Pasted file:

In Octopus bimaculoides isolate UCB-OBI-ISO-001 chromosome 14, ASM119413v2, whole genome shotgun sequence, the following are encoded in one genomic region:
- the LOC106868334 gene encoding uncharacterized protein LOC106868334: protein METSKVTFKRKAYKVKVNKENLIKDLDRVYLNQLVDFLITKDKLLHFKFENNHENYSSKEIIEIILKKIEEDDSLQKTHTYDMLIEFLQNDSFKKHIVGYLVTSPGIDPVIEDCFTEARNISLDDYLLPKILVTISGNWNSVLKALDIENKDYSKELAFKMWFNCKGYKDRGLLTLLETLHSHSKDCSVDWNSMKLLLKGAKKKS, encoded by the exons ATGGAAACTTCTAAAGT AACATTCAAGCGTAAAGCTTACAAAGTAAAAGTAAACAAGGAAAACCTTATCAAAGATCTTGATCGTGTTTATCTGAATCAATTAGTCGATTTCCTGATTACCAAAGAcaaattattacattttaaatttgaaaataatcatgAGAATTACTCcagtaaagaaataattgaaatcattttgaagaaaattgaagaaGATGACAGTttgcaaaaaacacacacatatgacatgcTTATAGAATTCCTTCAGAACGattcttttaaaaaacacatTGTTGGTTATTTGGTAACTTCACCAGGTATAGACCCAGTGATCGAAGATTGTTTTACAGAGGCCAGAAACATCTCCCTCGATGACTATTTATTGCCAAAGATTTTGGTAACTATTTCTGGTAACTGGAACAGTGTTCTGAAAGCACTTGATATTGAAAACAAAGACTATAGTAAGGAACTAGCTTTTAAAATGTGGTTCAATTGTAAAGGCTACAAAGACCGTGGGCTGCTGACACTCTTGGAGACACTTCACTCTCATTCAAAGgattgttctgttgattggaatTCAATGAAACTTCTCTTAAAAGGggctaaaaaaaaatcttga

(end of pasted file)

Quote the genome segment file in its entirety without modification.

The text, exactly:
In Octopus bimaculoides isolate UCB-OBI-ISO-001 chromosome 14, ASM119413v2, whole genome shotgun sequence, the following are encoded in one genomic region:
- the LOC106868334 gene encoding uncharacterized protein LOC106868334: protein METSKVTFKRKAYKVKVNKENLIKDLDRVYLNQLVDFLITKDKLLHFKFENNHENYSSKEIIEIILKKIEEDDSLQKTHTYDMLIEFLQNDSFKKHIVGYLVTSPGIDPVIEDCFTEARNISLDDYLLPKILVTISGNWNSVLKALDIENKDYSKELAFKMWFNCKGYKDRGLLTLLETLHSHSKDCSVDWNSMKLLLKGAKKKS, encoded by the exons ATGGAAACTTCTAAAGT AACATTCAAGCGTAAAGCTTACAAAGTAAAAGTAAACAAGGAAAACCTTATCAAAGATCTTGATCGTGTTTATCTGAATCAATTAGTCGATTTCCTGATTACCAAAGAcaaattattacattttaaatttgaaaataatcatgAGAATTACTCcagtaaagaaataattgaaatcattttgaagaaaattgaagaaGATGACAGTttgcaaaaaacacacacatatgacatgcTTATAGAATTCCTTCAGAACGattcttttaaaaaacacatTGTTGGTTATTTGGTAACTTCACCAGGTATAGACCCAGTGATCGAAGATTGTTTTACAGAGGCCAGAAACATCTCCCTCGATGACTATTTATTGCCAAAGATTTTGGTAACTATTTCTGGTAACTGGAACAGTGTTCTGAAAGCACTTGATATTGAAAACAAAGACTATAGTAAGGAACTAGCTTTTAAAATGTGGTTCAATTGTAAAGGCTACAAAGACCGTGGGCTGCTGACACTCTTGGAGACACTTCACTCTCATTCAAAGgattgttctgttgattggaatTCAATGAAACTTCTCTTAAAAGGggctaaaaaaaaatcttga